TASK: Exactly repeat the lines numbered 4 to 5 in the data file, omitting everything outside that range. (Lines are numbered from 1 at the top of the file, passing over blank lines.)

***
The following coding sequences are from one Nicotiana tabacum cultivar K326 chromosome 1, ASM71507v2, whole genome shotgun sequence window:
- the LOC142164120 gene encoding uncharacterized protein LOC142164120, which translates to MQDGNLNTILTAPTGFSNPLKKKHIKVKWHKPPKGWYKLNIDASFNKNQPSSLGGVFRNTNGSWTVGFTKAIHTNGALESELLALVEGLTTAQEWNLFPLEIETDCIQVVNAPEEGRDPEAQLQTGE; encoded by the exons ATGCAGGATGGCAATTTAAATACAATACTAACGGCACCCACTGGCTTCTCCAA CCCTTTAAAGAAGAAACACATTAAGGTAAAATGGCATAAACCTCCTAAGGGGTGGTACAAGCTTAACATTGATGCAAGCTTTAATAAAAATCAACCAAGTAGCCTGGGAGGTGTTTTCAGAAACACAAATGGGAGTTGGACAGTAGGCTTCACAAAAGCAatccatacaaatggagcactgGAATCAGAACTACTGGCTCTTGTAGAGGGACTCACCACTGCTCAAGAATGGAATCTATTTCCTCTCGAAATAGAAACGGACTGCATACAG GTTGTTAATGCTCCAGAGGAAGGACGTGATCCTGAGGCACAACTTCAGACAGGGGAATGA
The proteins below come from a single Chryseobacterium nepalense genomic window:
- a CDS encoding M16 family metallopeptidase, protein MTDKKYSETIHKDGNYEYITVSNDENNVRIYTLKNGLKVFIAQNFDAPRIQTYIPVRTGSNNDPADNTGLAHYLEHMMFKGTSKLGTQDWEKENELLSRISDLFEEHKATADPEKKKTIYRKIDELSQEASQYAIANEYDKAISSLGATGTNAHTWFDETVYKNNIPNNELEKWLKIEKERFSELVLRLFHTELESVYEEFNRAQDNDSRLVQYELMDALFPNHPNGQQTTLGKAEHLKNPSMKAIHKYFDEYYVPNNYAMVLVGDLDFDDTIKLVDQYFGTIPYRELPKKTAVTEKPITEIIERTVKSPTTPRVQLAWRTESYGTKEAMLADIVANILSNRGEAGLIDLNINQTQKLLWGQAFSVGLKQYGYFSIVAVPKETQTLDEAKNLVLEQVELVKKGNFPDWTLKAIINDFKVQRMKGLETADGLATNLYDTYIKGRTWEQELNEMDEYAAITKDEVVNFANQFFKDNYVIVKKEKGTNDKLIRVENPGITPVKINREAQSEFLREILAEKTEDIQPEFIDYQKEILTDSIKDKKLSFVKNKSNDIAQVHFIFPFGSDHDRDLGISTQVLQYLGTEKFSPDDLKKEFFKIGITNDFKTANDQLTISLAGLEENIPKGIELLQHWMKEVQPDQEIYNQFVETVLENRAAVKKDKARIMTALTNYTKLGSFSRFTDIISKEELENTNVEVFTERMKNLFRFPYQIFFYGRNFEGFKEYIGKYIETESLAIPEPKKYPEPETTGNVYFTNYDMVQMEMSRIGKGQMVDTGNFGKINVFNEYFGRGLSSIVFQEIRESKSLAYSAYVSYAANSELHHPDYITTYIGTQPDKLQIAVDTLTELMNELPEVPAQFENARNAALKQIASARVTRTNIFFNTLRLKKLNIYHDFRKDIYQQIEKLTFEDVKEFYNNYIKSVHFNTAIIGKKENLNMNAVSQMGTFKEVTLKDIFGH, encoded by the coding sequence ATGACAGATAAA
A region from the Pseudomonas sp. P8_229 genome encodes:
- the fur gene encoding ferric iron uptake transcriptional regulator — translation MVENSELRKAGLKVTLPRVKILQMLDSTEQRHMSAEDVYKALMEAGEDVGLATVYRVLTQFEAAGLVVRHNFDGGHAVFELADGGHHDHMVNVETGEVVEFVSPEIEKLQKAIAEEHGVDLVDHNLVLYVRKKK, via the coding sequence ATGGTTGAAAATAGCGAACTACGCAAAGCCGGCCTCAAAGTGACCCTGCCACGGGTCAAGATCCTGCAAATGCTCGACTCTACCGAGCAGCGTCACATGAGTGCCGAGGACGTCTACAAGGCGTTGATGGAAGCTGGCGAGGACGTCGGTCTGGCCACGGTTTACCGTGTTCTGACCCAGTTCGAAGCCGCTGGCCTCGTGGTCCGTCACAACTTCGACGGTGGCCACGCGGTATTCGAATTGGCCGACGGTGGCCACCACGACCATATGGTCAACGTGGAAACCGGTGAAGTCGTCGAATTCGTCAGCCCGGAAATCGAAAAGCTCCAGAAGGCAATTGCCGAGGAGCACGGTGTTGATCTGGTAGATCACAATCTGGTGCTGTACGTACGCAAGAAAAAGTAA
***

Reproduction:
- a CDS encoding M16 family metallopeptidase, protein MTDKKYSETIHKDGNYEYITVSNDENNVRIYTLKNGLKVFIAQNFDAPRIQTYIPVRTGSNNDPADNTGLAHYLEHMMFKGTSKLGTQDWEKENELLSRISDLFEEHKATADPEKKKTIYRKIDELSQEASQYAIANEYDKAISSLGATGTNAHTWFDETVYKNNIPNNELEKWLKIEKERFSELVLRLFHTELESVYEEFNRAQDNDSRLVQYELMDALFPNHPNGQQTTLGKAEHLKNPSMKAIHKYFDEYYVPNNYAMVLVGDLDFDDTIKLVDQYFGTIPYRELPKKTAVTEKPITEIIERTVKSPTTPRVQLAWRTESYGTKEAMLADIVANILSNRGEAGLIDLNINQTQKLLWGQAFSVGLKQYGYFSIVAVPKETQTLDEAKNLVLEQVELVKKGNFPDWTLKAIINDFKVQRMKGLETADGLATNLYDTYIKGRTWEQELNEMDEYAAITKDEVVNFANQFFKDNYVIVKKEKGTNDKLIRVENPGITPVKINREAQSEFLREILAEKTEDIQPEFIDYQKEILTDSIKDKKLSFVKNKSNDIAQVHFIFPFGSDHDRDLGISTQVLQYLGTEKFSPDDLKKEFFKIGITNDFKTANDQLTISLAGLEENIPKGIELLQHWMKEVQPDQEIYNQFVETVLENRAAVKKDKARIMTALTNYTKLGSFSRFTDIISKEELENTNVEVFTERMKNLFRFPYQIFFYGRNFEGFKEYIGKYIETESLAIPEPKKYPEPETTGNVYFTNYDMVQMEMSRIGKGQMVDTGNFGKINVFNEYFGRGLSSIVFQEIRESKSLAYSAYVSYAANSELHHPDYITTYIGTQPDKLQIAVDTLTELMNELPEVPAQFENARNAALKQIASARVTRTNIFFNTLRLKKLNIYHDFRKDIYQQIEKLTFEDVKEFYNNYIKSVHFNTAIIGKKENLNMNAVSQMGTFKEVTLKDIFGH, encoded by the coding sequence ATGACAGATAAA
A region from the Pseudomonas sp. P8_229 genome encodes: